Excel's lookup, reference, and information functions are quite a bit different from the mathematical functions discussed in the last few chapters. Most math functions take your data as a starting point and use it to calculate some new result. Lookup, reference, and information functions, on the other hand, don't generate any new data. Instead, they let you search for and extract important bits of content from your worksheet and then reuse it in ways guaranteed to delight spreadsheet lovers worldwide.
All three types of functions play different but complementary roles. A lookup function finds and then copies data from a particular cell in a worksheet. A reference function retrieves more general information about groups of cells (like how many columns' worth of data is in your table). It's common to use lookup and reference functions together. You can use a reference function to find out which cell has the data you want to use, and a lookup function to actually retrieve the cell's contents.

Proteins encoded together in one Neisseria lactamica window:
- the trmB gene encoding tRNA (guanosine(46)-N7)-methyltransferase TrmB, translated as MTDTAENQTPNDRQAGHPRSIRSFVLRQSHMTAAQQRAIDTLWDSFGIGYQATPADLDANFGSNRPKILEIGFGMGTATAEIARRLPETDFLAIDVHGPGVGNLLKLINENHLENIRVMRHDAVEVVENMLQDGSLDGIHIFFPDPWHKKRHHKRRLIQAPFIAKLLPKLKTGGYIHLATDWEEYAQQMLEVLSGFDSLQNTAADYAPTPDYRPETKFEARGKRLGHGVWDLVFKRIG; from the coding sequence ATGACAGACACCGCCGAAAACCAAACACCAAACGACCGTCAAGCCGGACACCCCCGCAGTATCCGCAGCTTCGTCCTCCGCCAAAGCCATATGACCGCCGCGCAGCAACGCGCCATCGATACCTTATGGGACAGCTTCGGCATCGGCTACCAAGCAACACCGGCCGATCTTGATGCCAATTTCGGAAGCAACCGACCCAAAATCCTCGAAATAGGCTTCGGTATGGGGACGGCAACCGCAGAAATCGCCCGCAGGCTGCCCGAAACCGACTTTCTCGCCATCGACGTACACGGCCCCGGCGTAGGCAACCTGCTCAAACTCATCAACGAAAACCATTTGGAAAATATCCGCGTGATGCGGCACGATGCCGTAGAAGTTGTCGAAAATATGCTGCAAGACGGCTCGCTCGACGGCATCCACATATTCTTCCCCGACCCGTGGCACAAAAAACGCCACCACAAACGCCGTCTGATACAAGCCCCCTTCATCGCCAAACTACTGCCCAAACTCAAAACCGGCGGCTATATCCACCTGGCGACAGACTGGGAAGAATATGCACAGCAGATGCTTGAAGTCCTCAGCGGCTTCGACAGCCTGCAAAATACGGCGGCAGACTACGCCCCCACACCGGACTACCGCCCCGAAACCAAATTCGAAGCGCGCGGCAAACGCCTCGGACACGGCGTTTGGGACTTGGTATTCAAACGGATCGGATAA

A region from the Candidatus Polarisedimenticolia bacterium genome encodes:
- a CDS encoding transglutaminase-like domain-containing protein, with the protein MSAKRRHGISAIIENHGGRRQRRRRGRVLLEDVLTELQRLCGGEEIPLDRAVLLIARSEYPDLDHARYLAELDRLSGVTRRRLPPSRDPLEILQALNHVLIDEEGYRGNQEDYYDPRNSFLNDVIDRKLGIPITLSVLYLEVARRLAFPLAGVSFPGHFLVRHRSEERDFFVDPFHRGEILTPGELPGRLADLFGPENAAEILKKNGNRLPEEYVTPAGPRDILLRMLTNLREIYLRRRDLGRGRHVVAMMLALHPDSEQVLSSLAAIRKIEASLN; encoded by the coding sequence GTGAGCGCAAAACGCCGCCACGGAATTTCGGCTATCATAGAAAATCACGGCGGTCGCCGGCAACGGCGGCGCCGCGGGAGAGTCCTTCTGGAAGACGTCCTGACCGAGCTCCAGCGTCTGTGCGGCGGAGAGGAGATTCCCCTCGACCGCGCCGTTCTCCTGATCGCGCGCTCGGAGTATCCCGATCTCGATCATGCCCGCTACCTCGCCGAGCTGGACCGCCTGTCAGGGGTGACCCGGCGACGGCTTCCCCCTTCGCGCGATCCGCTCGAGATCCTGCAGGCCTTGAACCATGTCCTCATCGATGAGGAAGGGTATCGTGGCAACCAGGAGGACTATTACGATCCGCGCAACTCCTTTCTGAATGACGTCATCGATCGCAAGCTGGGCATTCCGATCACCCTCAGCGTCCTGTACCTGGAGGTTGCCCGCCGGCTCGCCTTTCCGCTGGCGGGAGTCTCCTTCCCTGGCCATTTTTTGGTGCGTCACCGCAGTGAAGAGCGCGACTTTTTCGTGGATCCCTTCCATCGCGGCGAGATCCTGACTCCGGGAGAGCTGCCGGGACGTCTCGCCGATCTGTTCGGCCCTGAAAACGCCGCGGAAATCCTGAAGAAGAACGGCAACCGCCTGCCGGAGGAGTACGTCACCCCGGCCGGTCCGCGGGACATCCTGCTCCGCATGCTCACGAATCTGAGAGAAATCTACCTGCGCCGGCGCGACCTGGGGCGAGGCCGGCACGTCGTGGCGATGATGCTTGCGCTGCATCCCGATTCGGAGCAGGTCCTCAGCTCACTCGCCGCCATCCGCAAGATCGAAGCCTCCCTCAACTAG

Finally, information functions let you determine what kind of content resides in an individual cell (for instance, a number or text). Knowing that can help you construct extremely powerful conditional formulas, which behave differently depending on the type of data they encounter.
All these functions may not immediately seem useful, but they become indispensable in a variety of situations. Consider a few common examples:
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